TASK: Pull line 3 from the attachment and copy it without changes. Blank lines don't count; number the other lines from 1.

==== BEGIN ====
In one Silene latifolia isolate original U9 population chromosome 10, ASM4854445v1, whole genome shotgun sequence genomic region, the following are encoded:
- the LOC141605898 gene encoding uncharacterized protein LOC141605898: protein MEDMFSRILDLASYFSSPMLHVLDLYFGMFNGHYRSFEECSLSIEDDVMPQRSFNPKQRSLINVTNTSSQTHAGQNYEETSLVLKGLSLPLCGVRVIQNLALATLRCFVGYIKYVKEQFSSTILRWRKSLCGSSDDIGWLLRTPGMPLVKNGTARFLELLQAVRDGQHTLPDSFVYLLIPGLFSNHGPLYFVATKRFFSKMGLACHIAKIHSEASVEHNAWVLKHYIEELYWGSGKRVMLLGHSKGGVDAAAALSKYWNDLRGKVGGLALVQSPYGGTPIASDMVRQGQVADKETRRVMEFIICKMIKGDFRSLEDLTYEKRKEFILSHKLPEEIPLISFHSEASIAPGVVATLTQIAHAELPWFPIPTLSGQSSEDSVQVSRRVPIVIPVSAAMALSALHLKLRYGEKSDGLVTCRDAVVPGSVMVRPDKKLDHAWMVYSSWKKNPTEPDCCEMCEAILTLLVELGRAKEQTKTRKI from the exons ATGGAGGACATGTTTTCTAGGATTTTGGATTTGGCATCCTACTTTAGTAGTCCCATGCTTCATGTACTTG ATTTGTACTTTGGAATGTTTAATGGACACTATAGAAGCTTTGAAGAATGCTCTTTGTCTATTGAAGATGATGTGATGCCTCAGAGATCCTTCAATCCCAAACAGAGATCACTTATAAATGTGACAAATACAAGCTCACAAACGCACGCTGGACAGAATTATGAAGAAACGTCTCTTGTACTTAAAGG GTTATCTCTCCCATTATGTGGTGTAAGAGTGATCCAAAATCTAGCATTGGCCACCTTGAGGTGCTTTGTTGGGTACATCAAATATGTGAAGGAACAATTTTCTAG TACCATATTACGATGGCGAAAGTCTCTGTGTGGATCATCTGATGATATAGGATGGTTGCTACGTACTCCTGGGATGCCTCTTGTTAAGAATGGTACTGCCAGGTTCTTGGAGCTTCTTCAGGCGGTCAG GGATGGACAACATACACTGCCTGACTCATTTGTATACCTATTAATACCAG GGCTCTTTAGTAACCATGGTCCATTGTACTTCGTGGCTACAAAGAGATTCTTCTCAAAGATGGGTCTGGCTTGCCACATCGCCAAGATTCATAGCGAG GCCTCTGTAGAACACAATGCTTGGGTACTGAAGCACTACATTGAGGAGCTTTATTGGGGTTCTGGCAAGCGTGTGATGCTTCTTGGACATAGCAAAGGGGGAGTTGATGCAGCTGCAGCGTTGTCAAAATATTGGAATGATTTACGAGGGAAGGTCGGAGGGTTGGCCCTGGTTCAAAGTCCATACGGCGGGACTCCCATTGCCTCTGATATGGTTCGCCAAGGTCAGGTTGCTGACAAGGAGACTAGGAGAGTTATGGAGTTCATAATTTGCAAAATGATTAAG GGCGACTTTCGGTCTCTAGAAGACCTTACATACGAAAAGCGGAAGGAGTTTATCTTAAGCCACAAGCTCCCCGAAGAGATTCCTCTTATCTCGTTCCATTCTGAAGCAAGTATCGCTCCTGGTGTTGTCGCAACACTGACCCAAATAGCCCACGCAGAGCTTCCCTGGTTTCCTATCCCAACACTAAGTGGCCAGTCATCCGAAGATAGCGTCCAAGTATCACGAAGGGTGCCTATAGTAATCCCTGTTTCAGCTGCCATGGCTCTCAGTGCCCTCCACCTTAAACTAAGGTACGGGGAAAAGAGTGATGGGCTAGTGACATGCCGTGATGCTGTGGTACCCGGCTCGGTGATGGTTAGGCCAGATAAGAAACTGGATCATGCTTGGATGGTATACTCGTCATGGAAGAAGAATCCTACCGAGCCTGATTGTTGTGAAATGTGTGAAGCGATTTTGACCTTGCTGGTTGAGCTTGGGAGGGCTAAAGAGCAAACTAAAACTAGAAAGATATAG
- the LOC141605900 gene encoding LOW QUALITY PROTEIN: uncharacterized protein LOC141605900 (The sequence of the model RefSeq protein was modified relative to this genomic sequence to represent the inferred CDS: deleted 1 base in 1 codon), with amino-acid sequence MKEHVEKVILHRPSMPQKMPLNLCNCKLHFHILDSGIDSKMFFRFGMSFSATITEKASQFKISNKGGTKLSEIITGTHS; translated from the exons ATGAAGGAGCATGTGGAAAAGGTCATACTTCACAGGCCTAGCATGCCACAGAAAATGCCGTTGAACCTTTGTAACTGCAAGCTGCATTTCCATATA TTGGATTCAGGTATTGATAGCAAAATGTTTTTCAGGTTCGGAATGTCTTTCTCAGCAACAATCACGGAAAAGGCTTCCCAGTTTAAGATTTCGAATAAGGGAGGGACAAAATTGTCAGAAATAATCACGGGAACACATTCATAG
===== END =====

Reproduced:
- the LOC141605900 gene encoding LOW QUALITY PROTEIN: uncharacterized protein LOC141605900 (The sequence of the model RefSeq protein was modified relative to this genomic sequence to represent the inferred CDS: deleted 1 base in 1 codon), with amino-acid sequence MKEHVEKVILHRPSMPQKMPLNLCNCKLHFHILDSGIDSKMFFRFGMSFSATITEKASQFKISNKGGTKLSEIITGTHS; translated from the exons ATGAAGGAGCATGTGGAAAAGGTCATACTTCACAGGCCTAGCATGCCACAGAAAATGCCGTTGAACCTTTGTAACTGCAAGCTGCATTTCCATATA TTGGATTCAGGTATTGATAGCAAAATGTTTTTCAGGTTCGGAATGTCTTTCTCAGCAACAATCACGGAAAAGGCTTCCCAGTTTAAGATTTCGAATAAGGGAGGGACAAAATTGTCAGAAATAATCACGGGAACACATTCATAG